Interlocking Directorates: Australian and New Zealand Comparisons
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Interlocking directorates (that is, the links created by a director who is on board of more than one company or organization) are compared between two countries, Australia and New Zealand, and within countries by ownership. This article takes the top thirty companies of both countries to look at differences between their patterns of interlocking in 1998. The key finding is that the interlocks reveal a secondary productive capital political power layer but underneath this is a first tier of power, belonging to finance capital. The ownership of top companies in Australia and particularly in New Zealand is primarily in the hands of nominee companies owned by finance capital.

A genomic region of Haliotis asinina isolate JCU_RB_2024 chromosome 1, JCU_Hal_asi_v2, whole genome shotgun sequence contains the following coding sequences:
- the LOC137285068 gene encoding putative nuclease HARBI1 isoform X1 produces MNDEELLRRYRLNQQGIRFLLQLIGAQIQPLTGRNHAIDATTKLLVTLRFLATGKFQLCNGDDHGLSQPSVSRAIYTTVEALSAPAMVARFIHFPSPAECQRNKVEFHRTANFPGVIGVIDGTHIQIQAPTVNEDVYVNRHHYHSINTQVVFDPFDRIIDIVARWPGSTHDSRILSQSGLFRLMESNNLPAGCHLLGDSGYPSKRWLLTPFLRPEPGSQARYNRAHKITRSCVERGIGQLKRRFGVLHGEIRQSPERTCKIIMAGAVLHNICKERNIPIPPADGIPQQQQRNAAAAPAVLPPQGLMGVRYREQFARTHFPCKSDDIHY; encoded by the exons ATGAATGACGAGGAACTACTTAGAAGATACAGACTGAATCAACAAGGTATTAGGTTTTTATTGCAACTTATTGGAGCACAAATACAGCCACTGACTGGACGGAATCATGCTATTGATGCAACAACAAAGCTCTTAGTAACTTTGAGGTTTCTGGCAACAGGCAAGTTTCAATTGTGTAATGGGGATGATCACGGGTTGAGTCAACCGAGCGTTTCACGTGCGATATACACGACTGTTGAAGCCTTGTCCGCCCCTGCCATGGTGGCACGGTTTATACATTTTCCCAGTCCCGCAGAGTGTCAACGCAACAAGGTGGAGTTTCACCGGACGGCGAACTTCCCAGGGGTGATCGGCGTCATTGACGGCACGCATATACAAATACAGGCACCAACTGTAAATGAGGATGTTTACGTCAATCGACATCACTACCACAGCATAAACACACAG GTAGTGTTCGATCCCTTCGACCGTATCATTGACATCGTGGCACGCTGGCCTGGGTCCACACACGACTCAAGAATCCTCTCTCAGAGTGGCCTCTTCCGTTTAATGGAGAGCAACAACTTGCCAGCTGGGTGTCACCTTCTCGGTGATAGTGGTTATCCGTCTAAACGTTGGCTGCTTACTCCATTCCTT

The Australian Sociological Association 2000 Conference: Sociological Sites/Sights
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